Redford-style good looks have not been enough to divert Dieter Braun from his research interest in nonequilibrium conditions on the microscale, and what is now a central role in the investigation into the origins of life. Braun—-a professor of systems biophysics at Ludwig Maxmilians University in Munich, a Simons Foundation collaborator on the origins of life, and scientific coordinator of the OLIM initiative (Origin of Life Munich)—-says a whole new breed of scientists, “experimentally driven,” have entered the field as funding opens up and that origins of life research is no longer a “side activity,” fishing expedition, or place for dreamy “pet theories.”
He tells Mazur,
We’re getting a good corps of people now who are reshaping the field in a completely new way. It’s clearly a time to invest in origins research. We’ll see solid science back from these investments.
In the past, origins of life was a side activity for older, established scientists. Now young people are entering the field who are much more experimentally driven. They don’t write long papers about their pet theories without solid experimental proof. It becomes a real scientific exercise now, particularly as funding becomes more available.
Mazur, in a feat rare among science writers, presses Braun on the use of Darwinian terminology in origin of life studies:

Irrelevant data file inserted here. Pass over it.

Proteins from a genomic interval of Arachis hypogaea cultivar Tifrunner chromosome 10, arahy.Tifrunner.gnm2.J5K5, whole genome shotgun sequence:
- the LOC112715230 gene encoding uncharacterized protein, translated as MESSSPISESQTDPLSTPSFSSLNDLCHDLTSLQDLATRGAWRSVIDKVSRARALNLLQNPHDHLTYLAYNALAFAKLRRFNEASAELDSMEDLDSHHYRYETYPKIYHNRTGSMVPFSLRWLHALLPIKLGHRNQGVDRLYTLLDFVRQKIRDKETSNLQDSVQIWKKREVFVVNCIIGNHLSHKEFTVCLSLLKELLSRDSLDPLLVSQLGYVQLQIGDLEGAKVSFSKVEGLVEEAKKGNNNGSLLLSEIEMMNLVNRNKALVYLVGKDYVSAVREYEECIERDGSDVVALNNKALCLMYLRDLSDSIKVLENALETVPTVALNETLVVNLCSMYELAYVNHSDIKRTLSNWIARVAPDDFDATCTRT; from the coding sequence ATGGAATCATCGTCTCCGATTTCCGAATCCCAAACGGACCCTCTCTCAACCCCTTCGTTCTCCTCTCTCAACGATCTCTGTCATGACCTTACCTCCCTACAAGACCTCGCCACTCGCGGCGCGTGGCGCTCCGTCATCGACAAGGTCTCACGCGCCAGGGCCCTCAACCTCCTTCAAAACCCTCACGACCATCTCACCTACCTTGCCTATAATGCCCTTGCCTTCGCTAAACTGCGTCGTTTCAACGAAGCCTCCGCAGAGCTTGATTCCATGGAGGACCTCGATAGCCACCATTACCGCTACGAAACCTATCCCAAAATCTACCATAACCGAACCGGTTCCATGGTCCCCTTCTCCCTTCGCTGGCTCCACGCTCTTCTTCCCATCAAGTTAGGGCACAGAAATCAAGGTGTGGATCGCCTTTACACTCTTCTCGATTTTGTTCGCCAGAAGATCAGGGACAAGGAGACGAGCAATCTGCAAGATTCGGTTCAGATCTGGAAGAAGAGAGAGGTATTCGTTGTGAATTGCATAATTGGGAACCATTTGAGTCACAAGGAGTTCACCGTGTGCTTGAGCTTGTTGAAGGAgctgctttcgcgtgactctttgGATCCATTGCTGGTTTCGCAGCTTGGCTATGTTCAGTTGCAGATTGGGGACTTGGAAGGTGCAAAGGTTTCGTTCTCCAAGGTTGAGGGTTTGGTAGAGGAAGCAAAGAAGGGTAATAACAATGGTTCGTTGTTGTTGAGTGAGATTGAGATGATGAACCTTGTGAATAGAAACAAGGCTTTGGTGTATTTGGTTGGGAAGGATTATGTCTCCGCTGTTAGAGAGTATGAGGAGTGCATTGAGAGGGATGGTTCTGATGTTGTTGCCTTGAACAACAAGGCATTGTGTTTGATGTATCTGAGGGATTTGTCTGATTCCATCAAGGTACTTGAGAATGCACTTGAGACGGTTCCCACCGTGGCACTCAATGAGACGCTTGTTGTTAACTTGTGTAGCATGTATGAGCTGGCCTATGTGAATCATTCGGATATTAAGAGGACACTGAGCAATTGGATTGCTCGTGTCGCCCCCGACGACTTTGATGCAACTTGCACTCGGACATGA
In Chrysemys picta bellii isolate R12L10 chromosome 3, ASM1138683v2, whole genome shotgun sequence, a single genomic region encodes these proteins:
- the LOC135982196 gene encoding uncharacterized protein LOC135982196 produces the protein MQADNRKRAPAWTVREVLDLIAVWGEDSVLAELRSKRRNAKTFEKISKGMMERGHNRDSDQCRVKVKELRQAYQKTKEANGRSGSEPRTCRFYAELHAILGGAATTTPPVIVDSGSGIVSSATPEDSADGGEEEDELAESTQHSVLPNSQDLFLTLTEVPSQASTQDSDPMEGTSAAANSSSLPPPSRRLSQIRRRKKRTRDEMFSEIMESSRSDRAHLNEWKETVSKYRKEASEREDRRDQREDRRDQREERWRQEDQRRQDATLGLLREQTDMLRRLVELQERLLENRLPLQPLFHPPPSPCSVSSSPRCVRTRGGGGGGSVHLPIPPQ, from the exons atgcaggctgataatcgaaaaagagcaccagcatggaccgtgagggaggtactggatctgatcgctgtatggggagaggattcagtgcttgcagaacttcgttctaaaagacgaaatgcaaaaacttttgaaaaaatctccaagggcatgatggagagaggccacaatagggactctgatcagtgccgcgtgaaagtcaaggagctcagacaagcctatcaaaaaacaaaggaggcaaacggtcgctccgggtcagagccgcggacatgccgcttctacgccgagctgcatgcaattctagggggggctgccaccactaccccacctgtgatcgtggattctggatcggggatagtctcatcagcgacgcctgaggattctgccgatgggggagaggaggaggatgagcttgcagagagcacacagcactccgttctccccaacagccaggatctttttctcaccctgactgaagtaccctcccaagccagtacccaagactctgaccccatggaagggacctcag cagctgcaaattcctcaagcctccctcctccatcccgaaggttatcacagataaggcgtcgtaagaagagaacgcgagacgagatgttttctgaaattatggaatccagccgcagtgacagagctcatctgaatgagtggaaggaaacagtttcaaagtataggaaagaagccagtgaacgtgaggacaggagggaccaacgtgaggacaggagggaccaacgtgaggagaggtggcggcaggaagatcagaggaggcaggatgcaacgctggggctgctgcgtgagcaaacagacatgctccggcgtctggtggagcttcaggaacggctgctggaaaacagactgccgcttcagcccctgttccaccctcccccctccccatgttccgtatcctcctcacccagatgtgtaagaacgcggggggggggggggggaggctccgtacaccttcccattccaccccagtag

Suzan Mazur: There seems to be a need for new terminology, new language in the field to describe this. Selection isn’t an accurate description.
Dieter Braun: That’s a big difficulty in the field, absolutely. Selection, if I say that to biologists, to physicists, to chemists, it has completely different meanings to each. In science we have trouble writing papers because we run into these ambiguities in different fields. That’s what’s going on right now in the origins field. Things are increasingly interdisciplinary. It would be a great advantage to have more precise language. We will find this as we continue to communicate across disciplines. In the end, experiments will be our common language. More.
The new researchers seem to be trying to replace the establishment “What if?” with Michael Behe’s “How, exactly?” At that point, genuine limitation and problems will emerge—and, in thee times, that is progress.
Note: Mazur is the author of Origin of Life Circus, a series of interviews with current researchers.
See also: Netherlands sponsors major origin of life research project
Maybe if we throw enough models at the origin of life… some of them will stick? (This is probably the sort of thing Braun means.)